When you start reading about Cambodia, it can get truly addictive. I started with an old and half destroyed copy of The Killing Fields by Christopher Hudson that I found in a guest house on Koh Rong Samloen (an island off Sihanoukville). The book is adapted from the screenplay The Killing Fields by Lord David Puttnam (that, regardless of the book, should be seen) and tells the strong and suffered story of the American journalist Sydney Schanberg and the Cambodian newsman Dith Pran through the Khmer Rouge regime. I also read First they killed my father written by Luong Ung, another survivor of the Pol Pot regime that gives a shivering account of those days. I moved then to River of Time by Jon Swain (the journalist portrayed in The Killing Fields) and Cambodia’s Curse by Joel Brinkley, another great book useful to understand more about Cambodia today (though I probably do not fully agree with some parts of the book).
Here is my account of a day in Tuol Sleng (visited in February 2014).
We spent the morning in Phnom Pehn wandering around the Russian Market and, as previously planned, we head to visit Tuol Sleng.
It was a beautiful sunny afternoon when we entered, warm and bright. I thought hiring a guide was the best option to get an in-depth accurate explanation since I didn’t know a lot about Tuol Sleng before visiting (apart some readings on our travel guide and some websites) and I was pleased we did it.
But then, as soon as our guide left us to try to quickly catch another group of tourists before closing time, I thought it was far better to be on our own in that place, taking our time. If you have a good knowledge of what happened in Cambodia between 1975 and 1979, I would encourage to visit the site without a guide – that’s my opinion, without taking anything away from the local guides that undoubtedly supply relevant and accurate information on the tragic events that occurred in Cambodia in those years.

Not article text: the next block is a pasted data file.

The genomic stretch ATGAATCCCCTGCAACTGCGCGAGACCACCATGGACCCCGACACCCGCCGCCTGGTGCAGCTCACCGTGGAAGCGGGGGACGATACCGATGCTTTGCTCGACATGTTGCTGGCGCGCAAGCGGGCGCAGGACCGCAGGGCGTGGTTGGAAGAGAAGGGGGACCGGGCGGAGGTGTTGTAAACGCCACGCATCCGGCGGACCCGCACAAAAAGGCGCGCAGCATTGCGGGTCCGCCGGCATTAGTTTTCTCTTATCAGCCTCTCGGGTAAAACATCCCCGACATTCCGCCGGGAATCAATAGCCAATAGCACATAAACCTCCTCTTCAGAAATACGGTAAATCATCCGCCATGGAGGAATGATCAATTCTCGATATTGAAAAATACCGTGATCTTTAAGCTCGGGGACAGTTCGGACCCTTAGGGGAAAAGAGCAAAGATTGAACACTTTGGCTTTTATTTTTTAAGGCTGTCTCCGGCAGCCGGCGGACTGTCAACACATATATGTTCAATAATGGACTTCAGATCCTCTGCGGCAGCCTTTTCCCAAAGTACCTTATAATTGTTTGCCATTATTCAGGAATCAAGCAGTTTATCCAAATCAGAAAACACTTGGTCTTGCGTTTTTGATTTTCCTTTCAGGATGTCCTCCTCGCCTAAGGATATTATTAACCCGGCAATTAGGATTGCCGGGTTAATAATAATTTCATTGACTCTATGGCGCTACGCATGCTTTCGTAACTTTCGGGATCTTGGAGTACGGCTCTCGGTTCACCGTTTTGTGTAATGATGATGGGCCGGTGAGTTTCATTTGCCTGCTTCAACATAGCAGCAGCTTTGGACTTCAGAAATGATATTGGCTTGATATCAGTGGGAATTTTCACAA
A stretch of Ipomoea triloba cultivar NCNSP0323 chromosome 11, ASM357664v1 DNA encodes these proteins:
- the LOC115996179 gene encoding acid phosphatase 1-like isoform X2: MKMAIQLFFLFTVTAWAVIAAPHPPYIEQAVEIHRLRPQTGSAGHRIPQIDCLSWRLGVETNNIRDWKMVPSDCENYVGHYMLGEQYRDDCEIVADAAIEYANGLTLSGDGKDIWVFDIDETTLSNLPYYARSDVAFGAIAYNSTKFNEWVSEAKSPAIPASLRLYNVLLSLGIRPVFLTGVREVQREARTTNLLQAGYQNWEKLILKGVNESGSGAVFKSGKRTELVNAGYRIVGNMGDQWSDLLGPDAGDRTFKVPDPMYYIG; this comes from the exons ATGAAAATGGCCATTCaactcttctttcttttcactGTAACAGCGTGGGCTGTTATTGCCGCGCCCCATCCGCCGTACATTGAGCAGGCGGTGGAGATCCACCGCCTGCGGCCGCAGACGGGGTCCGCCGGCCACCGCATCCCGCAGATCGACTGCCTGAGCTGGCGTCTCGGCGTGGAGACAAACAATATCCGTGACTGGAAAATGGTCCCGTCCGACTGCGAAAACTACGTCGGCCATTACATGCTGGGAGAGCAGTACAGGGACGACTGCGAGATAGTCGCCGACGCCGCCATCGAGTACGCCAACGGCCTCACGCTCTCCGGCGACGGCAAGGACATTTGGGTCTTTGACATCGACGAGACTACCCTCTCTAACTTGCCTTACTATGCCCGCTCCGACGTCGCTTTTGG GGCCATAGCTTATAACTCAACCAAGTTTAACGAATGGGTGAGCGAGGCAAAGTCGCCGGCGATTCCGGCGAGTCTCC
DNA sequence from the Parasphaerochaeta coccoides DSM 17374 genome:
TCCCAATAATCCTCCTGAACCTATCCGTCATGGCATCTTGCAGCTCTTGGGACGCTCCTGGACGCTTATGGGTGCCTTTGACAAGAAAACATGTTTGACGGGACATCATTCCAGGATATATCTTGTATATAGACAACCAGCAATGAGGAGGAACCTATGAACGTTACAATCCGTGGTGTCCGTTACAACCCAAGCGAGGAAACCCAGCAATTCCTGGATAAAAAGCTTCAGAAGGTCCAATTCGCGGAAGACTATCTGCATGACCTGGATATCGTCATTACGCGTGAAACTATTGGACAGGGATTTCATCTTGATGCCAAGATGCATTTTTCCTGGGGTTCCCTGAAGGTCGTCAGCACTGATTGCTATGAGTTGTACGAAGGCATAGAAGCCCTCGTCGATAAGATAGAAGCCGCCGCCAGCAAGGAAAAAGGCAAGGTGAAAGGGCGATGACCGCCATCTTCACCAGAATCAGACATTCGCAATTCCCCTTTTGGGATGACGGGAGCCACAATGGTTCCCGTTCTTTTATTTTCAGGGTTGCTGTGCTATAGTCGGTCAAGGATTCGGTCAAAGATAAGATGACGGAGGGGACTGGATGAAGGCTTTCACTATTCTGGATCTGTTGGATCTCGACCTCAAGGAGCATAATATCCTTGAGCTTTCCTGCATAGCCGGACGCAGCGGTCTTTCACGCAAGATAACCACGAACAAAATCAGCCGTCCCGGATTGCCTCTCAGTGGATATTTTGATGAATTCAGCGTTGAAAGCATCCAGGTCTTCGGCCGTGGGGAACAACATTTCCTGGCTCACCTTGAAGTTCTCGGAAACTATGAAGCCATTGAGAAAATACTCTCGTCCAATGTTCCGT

We were still wandering in the former classrooms on the first floor of the school when, looking out of the window, I saw a little girl in her school uniform; she must have been not older than 5 and she was busy playing on her own with something I couldn’t see in the middle of the courtyard, right there where thousands of children, women and men not long ago had been imprisoned, tortured and killed. I looked at her for a while and I shivered thinking that she was actually able to play in such a dreadful place. She found herself a spot on the arid grass, just under the former school gym bars and, using half a trunk as a coffee table, she laid a small cup and saucer, a cafetiere and a tiny plastic purple hand bag.
By the time my boyfriend and I had walked down the stairs heading towards the exit, she was still there; she had brought from somewhere another cup and saucer, a tiny pink stool and she was having a cup of (imaginary) coffee. On her own.
As I walked past her, she looked at me for a while and she shyly smiled. She was absolutely beautiful, sitting like a little lady on the minuscule stool. I smiled back and I leaned over, taking the cup that she had left on the trunk, and pouring in a bit of the water I had in my bottle and started sipping. She smiled back at me and that’s how we had our cup of coffee. Coffee had never tasted that good!
I assume she was the little daughter of the woman that worked in the Tuol Sleng bookshop because, at the end of the afternoon, when the site and the bookshop were about to close, the woman called her loudly and in seconds the little girl had packed her coffee set, her tiny stool and was running towards the woman, ready to go home. Probably the following day after school she would have been sitting there, at the same hour, on the same stool, having her afternoon coffee.
In Tuol Sleng you will see a sign that reminds you not to smile (not that you will be particularly willing to do it, anyway). But when we left, I realized that I had actually smiled in there, not as a sign of disrespect but as a sign of happiness in seeing that right there where life had ended for many, a little girl, most likely unaware of everything, was able to play. And smile.